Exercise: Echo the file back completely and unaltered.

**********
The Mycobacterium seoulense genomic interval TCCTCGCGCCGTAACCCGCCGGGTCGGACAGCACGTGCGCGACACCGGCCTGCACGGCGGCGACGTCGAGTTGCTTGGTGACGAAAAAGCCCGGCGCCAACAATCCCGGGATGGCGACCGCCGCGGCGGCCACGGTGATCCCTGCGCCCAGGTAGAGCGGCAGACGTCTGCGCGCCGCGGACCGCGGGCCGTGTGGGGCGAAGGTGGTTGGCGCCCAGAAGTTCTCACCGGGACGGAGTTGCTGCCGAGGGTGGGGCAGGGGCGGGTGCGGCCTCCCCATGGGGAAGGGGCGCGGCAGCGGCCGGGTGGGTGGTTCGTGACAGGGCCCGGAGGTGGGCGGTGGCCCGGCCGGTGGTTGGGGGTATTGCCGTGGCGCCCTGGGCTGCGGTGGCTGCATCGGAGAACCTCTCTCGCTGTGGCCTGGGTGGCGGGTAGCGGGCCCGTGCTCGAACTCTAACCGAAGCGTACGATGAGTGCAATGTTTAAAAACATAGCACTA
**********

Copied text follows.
The Mycobacterium seoulense genomic interval TCCTCGCGCCGTAACCCGCCGGGTCGGACAGCACGTGCGCGACACCGGCCTGCACGGCGGCGACGTCGAGTTGCTTGGTGACGAAAAAGCCCGGCGCCAACAATCCCGGGATGGCGACCGCCGCGGCGGCCACGGTGATCCCTGCGCCCAGGTAGAGCGGCAGACGTCTGCGCGCCGCGGACCGCGGGCCGTGTGGGGCGAAGGTGGTTGGCGCCCAGAAGTTCTCACCGGGACGGAGTTGCTGCCGAGGGTGGGGCAGGGGCGGGTGCGGCCTCCCCATGGGGAAGGGGCGCGGCAGCGGCCGGGTGGGTGGTTCGTGACAGGGCCCGGAGGTGGGCGGTGGCCCGGCCGGTGGTTGGGGGTATTGCCGTGGCGCCCTGGGCTGCGGTGGCTGCATCGGAGAACCTCTCTCGCTGTGGCCTGGGTGGCGGGTAGCGGGCCCGTGCTCGAACTCTAACCGAAGCGTACGATGAGTGCAATGTTTAAAAACATAGCACTA